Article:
The cultural quirks of Germany

Following the German Scholarships Programme, all participants take on the role of ambassadors, visiting their local primary schools in the UK to share their experiences. The aim is to widen younger pupils' cultural understanding and inspire them to learn the language and visit Germany. Read on to find out how our 2016 participants captured the imaginations of the primary pupils.

Sprache und Kultur verbinden

The topic that I chose to cover with the students was musical instruments. I used a power-point presentation to make the students firstly identify various musical instruments in English. In order to involve the students more, I went around the class asking students what instruments they played. Then I proceeded to, one by one, go over the names of various different instruments in German and getting the students to repeat their pronunciations after me. After that, the teacher suggested that I use a method frequently used by him to engage his students in class. This constituted pulling lollipop sticks with names of students on them out of a cup and asking the chosen student a question. The typical question would be “(insert name), how would you say piano in German.” At the end of the lesson, I rounded off by playing the class the video of “Oft gefragt” by AnnenMayKantereit which featured most of the instruments that I had talked about. Having played the video, the final exercise was to ask the class what musical instruments they had seen in the video. Darsheel

I did my session on the topic of Christmas in Germany (…). I had prepared some Christmas ‘baubles’, with German Christmas words on some, and the English translations on others. The children then found their partners, using me and the teacher in the room if they were struggling. It was really encouraging to see that some of the girls asked specifically for ‘hard’ words, which I felt showed they were trying to challenge themselves and really engage in the language. The fact that the girls interacted and engaged so much in my lesson really suggests that they were inspired by it, and they all seemed really interested in my experience, in particular cultural differences between Germany and England. As I went around the class a lot of them asked me about my time in Germany, and they were all really excited about an upcoming trip to Berlin. (…) I found it really encouraging, and even quite exciting to see that they were enjoying themselves so much, and it has really prompted me to consider teaching as a future career. Grace

I also taught them various German idioms, such as ‘Schwein haben’ for having good luck. I also made them repeat the idiom after me in order to encourage them to try out the German dialect which the majority of them had never experienced before. In order to make the presentation interactive and to keep the children’s interest, I included a competitive element with a quiz and a set of teams with buzzers to press when they knew the answer. I created a grand prize of a variety of German sweets crammed into a (new) wellington boot, in order to demonstrate physically the custom of many German children of opening a boot full of sweets in December. Sophie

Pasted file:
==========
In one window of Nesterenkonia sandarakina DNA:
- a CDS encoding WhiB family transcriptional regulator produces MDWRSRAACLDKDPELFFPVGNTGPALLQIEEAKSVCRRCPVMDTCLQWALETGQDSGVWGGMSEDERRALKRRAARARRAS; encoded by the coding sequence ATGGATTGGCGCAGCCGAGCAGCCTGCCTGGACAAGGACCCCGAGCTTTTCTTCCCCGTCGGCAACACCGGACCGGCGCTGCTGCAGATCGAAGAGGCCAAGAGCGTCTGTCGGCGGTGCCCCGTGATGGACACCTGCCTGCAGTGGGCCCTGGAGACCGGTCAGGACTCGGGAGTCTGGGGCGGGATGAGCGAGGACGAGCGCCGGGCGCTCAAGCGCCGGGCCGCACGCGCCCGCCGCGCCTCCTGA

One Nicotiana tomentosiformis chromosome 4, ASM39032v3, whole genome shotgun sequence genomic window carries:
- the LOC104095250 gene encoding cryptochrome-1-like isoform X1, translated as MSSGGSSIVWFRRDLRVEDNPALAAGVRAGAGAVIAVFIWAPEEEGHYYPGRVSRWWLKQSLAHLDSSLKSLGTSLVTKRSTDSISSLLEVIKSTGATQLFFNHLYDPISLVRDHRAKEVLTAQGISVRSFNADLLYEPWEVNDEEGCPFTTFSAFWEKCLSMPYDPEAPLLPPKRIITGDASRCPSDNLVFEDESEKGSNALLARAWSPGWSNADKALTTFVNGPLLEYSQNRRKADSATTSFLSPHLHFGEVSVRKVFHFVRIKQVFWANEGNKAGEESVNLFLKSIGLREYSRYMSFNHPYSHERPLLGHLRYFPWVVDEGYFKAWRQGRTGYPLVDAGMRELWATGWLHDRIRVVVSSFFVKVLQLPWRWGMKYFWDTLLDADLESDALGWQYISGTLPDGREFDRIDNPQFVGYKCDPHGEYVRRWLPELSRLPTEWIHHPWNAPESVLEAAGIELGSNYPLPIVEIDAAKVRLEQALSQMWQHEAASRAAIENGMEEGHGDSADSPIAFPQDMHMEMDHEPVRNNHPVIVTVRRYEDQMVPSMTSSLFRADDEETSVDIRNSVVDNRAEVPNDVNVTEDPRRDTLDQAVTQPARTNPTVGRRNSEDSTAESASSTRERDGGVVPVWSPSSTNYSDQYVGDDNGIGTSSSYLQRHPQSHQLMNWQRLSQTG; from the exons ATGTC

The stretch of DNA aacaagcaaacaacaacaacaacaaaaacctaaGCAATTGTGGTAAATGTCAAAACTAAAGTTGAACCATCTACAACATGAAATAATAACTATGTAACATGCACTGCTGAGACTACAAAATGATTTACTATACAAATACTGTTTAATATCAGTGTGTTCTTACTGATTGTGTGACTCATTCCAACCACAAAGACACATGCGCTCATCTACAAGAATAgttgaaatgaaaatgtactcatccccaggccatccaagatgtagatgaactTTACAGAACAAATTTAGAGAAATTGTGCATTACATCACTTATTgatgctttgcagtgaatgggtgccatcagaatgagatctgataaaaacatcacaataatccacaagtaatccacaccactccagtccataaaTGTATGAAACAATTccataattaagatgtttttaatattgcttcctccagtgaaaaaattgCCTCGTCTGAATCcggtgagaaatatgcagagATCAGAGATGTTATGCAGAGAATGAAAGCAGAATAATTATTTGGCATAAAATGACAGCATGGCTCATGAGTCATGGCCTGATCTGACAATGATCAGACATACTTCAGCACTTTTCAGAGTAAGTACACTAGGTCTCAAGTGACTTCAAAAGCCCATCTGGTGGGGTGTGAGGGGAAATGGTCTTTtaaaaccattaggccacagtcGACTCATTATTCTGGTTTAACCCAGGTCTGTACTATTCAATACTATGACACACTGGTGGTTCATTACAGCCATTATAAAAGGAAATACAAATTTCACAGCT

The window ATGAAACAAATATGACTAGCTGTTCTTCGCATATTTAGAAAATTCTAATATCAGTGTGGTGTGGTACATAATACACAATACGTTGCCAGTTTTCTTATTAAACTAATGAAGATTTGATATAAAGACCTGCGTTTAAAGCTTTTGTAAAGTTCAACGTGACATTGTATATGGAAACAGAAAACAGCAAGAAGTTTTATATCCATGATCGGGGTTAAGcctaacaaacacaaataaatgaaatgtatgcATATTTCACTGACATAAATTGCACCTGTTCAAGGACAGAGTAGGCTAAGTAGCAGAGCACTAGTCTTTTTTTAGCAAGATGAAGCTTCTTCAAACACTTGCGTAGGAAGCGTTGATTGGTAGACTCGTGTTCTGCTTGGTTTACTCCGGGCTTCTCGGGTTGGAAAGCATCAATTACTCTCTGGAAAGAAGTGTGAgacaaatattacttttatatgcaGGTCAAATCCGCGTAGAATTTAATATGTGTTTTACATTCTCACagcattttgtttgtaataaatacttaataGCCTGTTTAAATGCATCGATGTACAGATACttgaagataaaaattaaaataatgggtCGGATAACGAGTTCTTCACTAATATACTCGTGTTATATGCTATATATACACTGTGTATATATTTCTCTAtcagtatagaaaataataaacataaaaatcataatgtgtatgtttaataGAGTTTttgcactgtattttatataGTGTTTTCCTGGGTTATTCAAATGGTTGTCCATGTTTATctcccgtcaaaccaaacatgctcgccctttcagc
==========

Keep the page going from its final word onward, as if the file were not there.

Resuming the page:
The children seemed to really love the competitive element which enabled them to put their newly learned knowledge to the test. They also liked learning about the various German idioms which often caused hilarity amongst them. (…) Two weeks after the presentation I was in town when one of the children from the class saw me and told me how much she had enjoyed the presentation! We then had a brief conversation about my experiences with Germany, where I mentioned my month abroad in the summer. I was very pleased that she had remembered so much of my presentation and that she was still enthusiastic about the subject. Grace

Kulturbewusstsein schaffen

I was very pleased with the effect of my session with the children, with some even asking the teacher when I would be coming back! I also think I opened their eyes more to the cultural quirks of Germany, and therefore caused them to consider Germany as less of a mere holiday destination, but also a country with its own rich background. I hope it has encouraged them to pursue languages further, particularly German! I look forward to becoming an ambassador for the future relationship between Britain and Germany; hopefully the children in my class will have the same mindset when they’re older! Sophie

Ich glaube, dass dieses Projekt dabei geholfen hat, Kulturbewusstein zu bringen. Wenn man ein fremdes Land besucht, denkt man, dass die Küche, und einfach alles komplett anders wäre. Diese Idee stammt wohl vom Spruch: ̖Andere Länder, andere Sitten.̕ Das ist doch so, aber es gibt sowohl deutsche/österreichische Spezialitäten als auch Essen aus der ganzen Welt. Das zeigt, dass Deutschland, beziehungsweise groβe Hauptstädte, multikulti ist. Vor dem Session habe ich sie gefragt nach dem, was sie erwarten und die meisten haben beantwortet: (übersetzt) ̖Ich weiβ es nicht…vielleicht wäre die deutsche Küche voll anders als unsere.̕ Danach hat ein Mädchen mir gesagt: ̖Boah! Das war super…Ich weiβ jetzt vieles, was ich vor einer Stunde gar nicht wusste. Danke sehr!̕ Zum Schluss: ein fremdes Land bedeutet eine fremde Küche nicht…
Diese Gelegenheit war echt toll und ich freue mich schon auf zuküntige Sessions. Aderonke